The venue, Thalia Hall, has a very cool hipster, vintage vibe complete with a a restaurant and separate bar. Originally built as an opera house, it now hosts concerts and events.

After the concert we went to La Vaca, which is just down a little ways from Thalia Hall, which has a very lively atmosphere and some seriously tasty margaritas!

“In Search of the Eclectic”

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I came across this article through Chicago Gallery News because I like to keep up with what’s going on in the art scene in Chicago, and while this piece is more about a private collection than a gallery open to the public, Sally Schwartz‘s collecting, or ahem, hoarding habit, reminds me a little bit of myself. Schwartz runs the Randolph St Market Festival, which is a monthly flea market that features hundreds of local Chicago vendors and artisans. So constantly being around all these treasures is right up her alley.

I’ve also gone antiquing with my parents over the years and have developed an interest in collecting unique, interesting items as I see them, rather than waiting to buy things when I need them. This has resulted in several boxes of random things that I’m storing in my parents’ attic, probably much to their dismay. But I blame them for instilling this love for antiquing in me!

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I enjoyed how the article illustrates Schwartz and her husband bringing their collections together, even though they are so different – hers comprised of older vintage pieces and his of newer modern pieces. I can also identify with the fact that while their children are intrigued by their collections, they claim they’ll get rid of everything one day. I sometimes get frustrated by the sheer volume of things my parents collect and dream about the burden that would be lifted if I got rid of everything; but, on the other hand, there are so many stories tied to the pieces and sentimental value connected to them, that I may end up holding on them 🙂 Just as Schwartz is holding on to her collection in case the kids change their minds. How about these photos of their collection…dreamy!

“Big Little Lies”

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I’m only one of the millions who was obsessed with the all too short mini-series of Big Little Lies on HBO, but I have to say something about it because I haven’t been this hooked on a TV show in a long time. I watched it religiously every week with a friend and I looked forward to those nights like Christmas morning. The opening credits/intro alone should give you an idea of its dramatic yet somehow relaxing and calming aura – as if the characters are caught up in this ring of drama, yet they’re far too cool for it. It radiates that laid back California vibe (coming from someone who’s never been to California…), but the repeated, endless ocean views these women are lucky enough to have outside their kitchen windows only perpetuates this vibe. How then, do they manage to look so effortlessly and seamless put together? Well, not all the of the characters embody this chill, glam look, but those who do certainly pull it off with grace. And how about that soundtrack…and the cutest kids!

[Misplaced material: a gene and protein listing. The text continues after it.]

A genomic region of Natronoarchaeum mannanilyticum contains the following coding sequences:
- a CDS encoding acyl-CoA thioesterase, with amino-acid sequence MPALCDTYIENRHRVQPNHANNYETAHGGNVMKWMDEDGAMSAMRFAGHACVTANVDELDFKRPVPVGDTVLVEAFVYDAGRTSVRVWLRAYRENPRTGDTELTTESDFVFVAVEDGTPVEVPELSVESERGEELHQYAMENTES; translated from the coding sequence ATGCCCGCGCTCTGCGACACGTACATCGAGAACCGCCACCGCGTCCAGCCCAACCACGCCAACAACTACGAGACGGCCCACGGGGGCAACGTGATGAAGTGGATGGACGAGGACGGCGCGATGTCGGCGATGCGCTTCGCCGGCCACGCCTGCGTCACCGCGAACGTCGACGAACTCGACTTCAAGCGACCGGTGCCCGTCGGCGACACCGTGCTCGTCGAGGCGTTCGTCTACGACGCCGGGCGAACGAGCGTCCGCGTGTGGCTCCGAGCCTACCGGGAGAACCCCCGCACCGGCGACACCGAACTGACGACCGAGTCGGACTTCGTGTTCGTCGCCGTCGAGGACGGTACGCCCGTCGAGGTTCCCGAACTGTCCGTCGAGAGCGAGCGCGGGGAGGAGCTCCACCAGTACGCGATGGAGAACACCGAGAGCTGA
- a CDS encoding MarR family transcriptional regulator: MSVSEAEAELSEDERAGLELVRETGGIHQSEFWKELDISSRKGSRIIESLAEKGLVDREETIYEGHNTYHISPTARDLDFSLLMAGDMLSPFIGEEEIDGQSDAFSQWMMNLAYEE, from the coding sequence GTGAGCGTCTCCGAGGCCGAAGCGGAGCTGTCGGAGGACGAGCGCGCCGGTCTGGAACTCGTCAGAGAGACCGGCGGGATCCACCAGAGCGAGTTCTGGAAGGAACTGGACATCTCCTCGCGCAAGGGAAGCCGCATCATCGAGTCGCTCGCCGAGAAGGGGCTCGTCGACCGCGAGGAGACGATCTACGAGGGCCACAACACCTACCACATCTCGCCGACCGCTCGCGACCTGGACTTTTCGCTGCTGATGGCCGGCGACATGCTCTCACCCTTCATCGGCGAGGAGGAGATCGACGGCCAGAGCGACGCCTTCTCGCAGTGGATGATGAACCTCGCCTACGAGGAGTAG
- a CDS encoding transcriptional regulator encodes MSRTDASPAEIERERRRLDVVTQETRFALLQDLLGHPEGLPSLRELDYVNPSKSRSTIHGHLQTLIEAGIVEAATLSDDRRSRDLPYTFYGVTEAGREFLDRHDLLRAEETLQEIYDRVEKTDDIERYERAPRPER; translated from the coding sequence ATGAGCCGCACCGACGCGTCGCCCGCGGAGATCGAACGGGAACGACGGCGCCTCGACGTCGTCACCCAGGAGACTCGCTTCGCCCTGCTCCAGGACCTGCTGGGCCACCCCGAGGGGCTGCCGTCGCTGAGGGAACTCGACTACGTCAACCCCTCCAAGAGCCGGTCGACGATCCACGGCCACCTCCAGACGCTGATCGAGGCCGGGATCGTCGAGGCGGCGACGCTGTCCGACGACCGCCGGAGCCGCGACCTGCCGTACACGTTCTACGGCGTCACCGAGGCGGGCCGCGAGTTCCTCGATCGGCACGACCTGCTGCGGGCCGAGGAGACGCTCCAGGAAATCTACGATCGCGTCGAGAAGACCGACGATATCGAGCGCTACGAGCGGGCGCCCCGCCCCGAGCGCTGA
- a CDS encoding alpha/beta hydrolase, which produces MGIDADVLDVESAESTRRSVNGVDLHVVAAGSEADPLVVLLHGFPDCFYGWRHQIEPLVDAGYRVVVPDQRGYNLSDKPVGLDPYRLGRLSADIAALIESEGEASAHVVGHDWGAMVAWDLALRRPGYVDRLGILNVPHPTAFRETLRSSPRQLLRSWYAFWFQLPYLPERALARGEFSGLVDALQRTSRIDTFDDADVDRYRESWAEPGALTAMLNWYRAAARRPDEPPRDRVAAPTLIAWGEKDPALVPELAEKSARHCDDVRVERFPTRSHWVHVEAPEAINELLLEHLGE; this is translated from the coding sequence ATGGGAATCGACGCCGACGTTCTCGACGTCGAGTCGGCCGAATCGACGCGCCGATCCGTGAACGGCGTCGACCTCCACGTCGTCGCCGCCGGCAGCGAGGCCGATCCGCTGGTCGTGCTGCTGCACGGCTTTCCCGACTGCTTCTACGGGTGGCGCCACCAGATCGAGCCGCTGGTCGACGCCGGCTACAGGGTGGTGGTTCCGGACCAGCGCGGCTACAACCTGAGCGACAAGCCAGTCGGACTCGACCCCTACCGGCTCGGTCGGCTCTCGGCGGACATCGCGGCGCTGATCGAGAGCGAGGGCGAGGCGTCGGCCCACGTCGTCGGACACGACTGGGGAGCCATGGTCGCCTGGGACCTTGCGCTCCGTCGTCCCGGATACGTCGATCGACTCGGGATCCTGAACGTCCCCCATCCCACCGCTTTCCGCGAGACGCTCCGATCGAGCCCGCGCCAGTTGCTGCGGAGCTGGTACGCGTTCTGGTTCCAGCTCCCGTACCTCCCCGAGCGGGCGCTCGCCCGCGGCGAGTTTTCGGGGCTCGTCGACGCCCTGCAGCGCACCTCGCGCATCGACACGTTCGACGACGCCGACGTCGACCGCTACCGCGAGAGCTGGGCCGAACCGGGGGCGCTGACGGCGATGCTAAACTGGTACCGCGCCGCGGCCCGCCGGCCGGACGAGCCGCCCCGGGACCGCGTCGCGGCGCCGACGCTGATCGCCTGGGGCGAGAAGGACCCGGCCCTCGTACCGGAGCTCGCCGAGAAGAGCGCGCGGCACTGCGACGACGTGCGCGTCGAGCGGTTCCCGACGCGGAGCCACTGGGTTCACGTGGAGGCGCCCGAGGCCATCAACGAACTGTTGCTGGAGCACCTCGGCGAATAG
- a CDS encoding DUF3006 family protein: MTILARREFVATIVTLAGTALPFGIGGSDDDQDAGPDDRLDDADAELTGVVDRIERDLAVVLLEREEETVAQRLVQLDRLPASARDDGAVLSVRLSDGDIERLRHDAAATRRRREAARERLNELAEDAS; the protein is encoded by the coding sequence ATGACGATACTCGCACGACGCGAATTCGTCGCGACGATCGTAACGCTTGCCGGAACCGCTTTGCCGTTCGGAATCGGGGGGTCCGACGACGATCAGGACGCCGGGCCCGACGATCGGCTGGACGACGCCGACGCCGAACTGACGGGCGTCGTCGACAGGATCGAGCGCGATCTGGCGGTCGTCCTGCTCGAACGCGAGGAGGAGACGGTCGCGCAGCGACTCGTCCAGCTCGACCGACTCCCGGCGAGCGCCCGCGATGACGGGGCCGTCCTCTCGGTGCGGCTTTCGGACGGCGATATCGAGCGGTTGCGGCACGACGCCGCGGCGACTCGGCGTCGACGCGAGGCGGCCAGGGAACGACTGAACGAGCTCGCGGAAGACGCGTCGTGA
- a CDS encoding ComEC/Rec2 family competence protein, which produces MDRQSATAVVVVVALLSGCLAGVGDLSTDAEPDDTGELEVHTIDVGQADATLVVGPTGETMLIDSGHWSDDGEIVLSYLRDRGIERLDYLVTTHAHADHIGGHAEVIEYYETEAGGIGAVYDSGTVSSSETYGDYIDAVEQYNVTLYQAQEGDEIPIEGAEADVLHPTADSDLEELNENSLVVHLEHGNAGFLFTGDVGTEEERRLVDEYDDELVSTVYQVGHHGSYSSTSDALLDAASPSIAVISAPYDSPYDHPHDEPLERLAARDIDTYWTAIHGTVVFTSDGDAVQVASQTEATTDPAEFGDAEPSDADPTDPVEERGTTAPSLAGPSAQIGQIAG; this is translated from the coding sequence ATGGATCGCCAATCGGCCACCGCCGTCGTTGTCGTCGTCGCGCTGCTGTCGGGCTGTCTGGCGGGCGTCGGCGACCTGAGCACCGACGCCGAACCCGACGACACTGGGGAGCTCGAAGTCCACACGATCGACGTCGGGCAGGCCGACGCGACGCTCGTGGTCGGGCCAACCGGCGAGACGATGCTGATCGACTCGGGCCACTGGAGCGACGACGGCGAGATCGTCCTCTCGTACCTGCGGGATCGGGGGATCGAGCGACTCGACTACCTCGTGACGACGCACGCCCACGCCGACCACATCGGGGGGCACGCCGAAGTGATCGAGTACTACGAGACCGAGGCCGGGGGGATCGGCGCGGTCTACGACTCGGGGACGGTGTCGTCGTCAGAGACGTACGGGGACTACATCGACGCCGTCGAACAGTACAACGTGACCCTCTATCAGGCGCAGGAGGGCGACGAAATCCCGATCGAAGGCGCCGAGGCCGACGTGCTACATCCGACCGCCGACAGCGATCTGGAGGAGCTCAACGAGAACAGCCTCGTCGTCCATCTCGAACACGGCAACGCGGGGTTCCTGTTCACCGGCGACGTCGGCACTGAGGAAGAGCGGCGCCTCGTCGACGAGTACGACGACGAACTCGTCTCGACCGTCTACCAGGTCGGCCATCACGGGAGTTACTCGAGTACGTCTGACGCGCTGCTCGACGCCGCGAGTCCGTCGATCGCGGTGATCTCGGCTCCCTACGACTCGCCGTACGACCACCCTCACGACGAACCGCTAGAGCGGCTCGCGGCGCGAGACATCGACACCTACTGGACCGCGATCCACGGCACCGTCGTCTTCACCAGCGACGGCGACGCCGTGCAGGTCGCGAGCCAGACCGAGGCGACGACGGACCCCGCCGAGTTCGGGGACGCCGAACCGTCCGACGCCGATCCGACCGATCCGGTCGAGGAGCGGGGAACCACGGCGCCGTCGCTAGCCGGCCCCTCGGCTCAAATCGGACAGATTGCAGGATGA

The show is dark. Starting off with the rather serious drama between the kids, then proceeding to the drama between the adults, which is even more serious, it is a thriller that keeps you guessing until the very last second of the seventh episode. Literally. The rumors of a potential second season, or the making of another mini-series based on a Liane Moriarty book are everywhere, but I guess the outcome remains to be seen. We can only hope and pray that it comes true!

The importance of the space around us

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This might not be true for everyone, but I have noticed that the space around me has a direct correlation to my mood, general attitude, perception, and approach to life. This has been true ever since I was little, and my earliest recollection of having an interest in the space around me is from when I was in grade school. A friend and I carpooled a couple times a week after school, spending one afternoon at my house and one afternoon at hers, and our favorite past time was rearranging each other’s rooms. I loved exploring the various possibilities of the use of our space not only for functionality by moving the bed here or the dresser there, but also for the feel and charm of different ways things could be decorated and arranged. I remember our parents getting mad that we were moving such heavy furniture at a young age, and perhaps someday in the future I’ll pay for those childhood play dates, but I reflect back on them with fondness.